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Has Your Rosy Complexion Turned into a Red Face? It is Probably Rosacea.

By Kevin C. Smith MD FACP FRCPC

Years ago, those who had a red nose were commonly thought to be drinkers (and this sometimes affected their business or social life). Now we know that this idea was very unfair, and that most people who have a red nose (and sometimes red cheeks and a red chin) are simply afflicted with rosacea. (More information can be found at Rosacea Guide.ca)

Rosacea, sometimes called acne rosacea, is a chronic skin condition characterized by redness, visible blood vessels on the nose, cheeks and/or chin, sometimes pimples, and, in advanced stages, thickened skin on the nose. Rosacea usually occurs on the face, although the neck and upper chest are also sometimes involved. Over a million Canadians (mostly between the ages of 30 and 60) have rosacea. People with fair eyes, fair hair and fair skin are most commonly affected by rosacea. Rosacea is more common in people who blush easily, or who feel flushed or turn red after consuming alcohol or hot, spicy foods. Women are more often affected by rosacea, but the most severe cases of rosacea are usually seen in men.

While there is no cure for rosacea, safe, simple long-term treatment will keep the skin in good condition and prevent skin damage. Most people with rosacea respond well to the daily application of creams or gels, which contain metronidazole (a medication which is both an antibiotic and also has anti-inflammatory effects). A very popular treatment is Rosasol? cream which has both metronidazole and an SPF-15 sunscreen in it. Because treatment needs to be continued life-long, I like to give my patients a prescription with 99 refills. Occasionally patients prefer or respond better to pills like tetracycline (which is both an antibiotic and also has anti-inflammatory effects). In rare cases, several months of treatment with Accutane? helps to bring severe inflammatory rosacea under control, and greatly improves a person's appearance and self-image. Click on rosacea treatment to learn more.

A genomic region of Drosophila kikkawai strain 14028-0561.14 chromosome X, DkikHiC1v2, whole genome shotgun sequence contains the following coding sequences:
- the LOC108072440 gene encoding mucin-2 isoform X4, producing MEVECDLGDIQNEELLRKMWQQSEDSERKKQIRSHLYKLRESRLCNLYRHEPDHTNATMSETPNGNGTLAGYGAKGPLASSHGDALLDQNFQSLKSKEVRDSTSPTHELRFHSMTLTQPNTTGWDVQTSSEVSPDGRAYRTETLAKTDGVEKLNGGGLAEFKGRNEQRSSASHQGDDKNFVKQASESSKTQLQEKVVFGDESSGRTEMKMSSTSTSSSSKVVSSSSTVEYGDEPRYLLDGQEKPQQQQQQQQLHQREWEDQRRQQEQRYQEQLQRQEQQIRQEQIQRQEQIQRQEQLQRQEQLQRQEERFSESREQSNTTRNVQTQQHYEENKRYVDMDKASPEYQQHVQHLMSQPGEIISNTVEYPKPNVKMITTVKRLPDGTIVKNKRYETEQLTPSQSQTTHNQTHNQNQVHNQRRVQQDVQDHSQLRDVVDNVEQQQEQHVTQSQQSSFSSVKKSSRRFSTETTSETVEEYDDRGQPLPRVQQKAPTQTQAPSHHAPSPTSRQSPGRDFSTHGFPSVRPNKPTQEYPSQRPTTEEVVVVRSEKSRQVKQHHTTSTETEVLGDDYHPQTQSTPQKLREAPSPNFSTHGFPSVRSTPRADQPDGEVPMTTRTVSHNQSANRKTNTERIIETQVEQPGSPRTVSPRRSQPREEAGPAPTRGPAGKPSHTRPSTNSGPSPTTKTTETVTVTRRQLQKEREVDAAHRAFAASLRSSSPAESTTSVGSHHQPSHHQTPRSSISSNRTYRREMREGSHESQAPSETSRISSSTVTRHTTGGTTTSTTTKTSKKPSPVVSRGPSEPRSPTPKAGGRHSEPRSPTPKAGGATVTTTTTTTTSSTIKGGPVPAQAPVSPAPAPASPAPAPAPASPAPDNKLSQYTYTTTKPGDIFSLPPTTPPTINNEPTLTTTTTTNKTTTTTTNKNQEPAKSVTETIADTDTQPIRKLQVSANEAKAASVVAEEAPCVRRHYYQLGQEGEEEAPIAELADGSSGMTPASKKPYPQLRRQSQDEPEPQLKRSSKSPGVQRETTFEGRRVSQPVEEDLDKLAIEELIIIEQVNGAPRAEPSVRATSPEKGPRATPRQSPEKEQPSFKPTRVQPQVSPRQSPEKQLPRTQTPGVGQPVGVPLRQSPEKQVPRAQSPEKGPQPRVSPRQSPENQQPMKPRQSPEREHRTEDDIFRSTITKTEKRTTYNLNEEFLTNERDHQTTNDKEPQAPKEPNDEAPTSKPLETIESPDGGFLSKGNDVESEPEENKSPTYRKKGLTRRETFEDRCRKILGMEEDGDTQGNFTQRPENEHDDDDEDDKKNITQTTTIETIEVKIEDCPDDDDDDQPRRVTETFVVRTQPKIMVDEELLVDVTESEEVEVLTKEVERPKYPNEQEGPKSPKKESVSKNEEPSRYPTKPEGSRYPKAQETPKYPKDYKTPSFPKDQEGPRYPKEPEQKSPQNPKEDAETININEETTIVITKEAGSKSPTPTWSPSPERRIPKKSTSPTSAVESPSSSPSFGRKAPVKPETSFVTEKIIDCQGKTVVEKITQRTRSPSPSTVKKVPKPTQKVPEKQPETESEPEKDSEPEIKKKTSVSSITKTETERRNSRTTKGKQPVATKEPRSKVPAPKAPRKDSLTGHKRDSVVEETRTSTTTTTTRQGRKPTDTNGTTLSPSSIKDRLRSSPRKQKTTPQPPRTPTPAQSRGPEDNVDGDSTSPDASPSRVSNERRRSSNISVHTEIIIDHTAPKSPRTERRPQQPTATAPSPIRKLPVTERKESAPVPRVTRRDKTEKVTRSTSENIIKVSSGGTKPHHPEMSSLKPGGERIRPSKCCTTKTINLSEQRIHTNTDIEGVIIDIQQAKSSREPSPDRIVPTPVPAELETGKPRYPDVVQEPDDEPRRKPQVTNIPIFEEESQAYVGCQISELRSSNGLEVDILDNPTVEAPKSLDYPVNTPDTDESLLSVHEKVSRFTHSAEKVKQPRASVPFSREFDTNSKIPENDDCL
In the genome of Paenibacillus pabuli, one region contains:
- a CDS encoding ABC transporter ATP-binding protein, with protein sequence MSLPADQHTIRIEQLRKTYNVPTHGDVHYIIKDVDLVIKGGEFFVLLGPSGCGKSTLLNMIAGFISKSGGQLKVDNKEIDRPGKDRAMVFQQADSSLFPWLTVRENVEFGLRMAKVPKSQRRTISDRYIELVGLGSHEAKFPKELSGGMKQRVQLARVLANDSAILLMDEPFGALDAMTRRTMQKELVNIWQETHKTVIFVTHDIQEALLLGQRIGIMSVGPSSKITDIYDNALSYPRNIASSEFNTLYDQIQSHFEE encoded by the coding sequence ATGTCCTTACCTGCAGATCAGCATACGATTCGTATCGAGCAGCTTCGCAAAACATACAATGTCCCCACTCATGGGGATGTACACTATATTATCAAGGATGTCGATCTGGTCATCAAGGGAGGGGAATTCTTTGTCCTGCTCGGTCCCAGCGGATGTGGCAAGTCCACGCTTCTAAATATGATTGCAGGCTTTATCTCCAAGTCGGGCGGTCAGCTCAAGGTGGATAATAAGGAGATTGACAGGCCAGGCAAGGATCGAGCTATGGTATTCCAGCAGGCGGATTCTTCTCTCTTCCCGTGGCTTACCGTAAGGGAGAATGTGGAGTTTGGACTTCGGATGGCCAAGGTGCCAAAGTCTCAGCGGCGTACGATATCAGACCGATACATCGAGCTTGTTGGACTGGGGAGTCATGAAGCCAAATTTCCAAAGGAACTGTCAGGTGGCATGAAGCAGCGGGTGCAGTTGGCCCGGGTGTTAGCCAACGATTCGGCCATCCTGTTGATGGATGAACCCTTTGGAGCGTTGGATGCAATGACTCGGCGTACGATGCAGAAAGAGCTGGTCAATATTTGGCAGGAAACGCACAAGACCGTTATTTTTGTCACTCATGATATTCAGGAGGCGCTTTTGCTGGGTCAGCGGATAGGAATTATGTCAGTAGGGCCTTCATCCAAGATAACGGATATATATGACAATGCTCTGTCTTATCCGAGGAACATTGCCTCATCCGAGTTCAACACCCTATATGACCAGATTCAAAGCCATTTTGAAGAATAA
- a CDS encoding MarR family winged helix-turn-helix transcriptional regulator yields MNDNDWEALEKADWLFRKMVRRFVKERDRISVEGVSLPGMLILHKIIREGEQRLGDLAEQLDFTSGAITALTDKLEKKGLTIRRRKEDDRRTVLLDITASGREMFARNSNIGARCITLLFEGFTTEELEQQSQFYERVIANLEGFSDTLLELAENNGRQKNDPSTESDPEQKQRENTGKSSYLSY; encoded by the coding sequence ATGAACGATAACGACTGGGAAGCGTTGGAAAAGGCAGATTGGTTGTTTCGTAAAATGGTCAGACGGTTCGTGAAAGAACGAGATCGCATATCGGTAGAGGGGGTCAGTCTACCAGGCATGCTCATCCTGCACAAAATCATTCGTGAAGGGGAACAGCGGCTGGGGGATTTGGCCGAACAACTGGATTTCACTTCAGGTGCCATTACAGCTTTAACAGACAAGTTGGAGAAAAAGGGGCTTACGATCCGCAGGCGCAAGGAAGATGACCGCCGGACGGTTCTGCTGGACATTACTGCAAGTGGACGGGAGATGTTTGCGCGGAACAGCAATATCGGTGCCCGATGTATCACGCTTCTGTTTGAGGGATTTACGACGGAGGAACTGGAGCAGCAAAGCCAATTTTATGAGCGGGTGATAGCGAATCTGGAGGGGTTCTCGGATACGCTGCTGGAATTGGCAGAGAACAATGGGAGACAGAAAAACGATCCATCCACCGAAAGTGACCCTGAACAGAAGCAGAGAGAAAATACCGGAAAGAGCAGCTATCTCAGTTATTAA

Rosacea often causes skin damage, and many patients have some degree of permanent redness or 'broken blood vessels' on the face. The unsightly blood vessels can usually be corrected in one or two treatments using the combination of laser and intense pulsed light ('IPL') treatments. Redness and sun damage can be greatly improved with 3-6 IPL treatments, several weeks to one month apart. A welcome bonus of IPL treatments is that many people who blush easily are happy to report that after several treatments not only has the redness improved but they are blushing less often.

Rosacea is often an inherited characteristic. If you see older family members with excessive redness of the face, and perhaps pimples or thickening of the skin of the nose you might want to suggest that they seek treatment. If you are starting to develop those characteristics yourself, you might want nip the problem in the bud and seek treatment at an early stage.

Learn more about dealing with rosacea at Rosacea Guide.ca.

About the author:
Dr. Kevin Smith is a dermatologist in Niagara Falls, Ontario with a particular interest in protecting the skin and in correcting skin problems resulting from aging, rosacea and sun damage. He is an expert in the use of Botox?, fillers, lasers and intense pulsed light to maintain and enhance the appearance of the skin, and have lectured on those subjects across North America, and in Europe, Asia and Mexico. Read more at www.smithlaser.com

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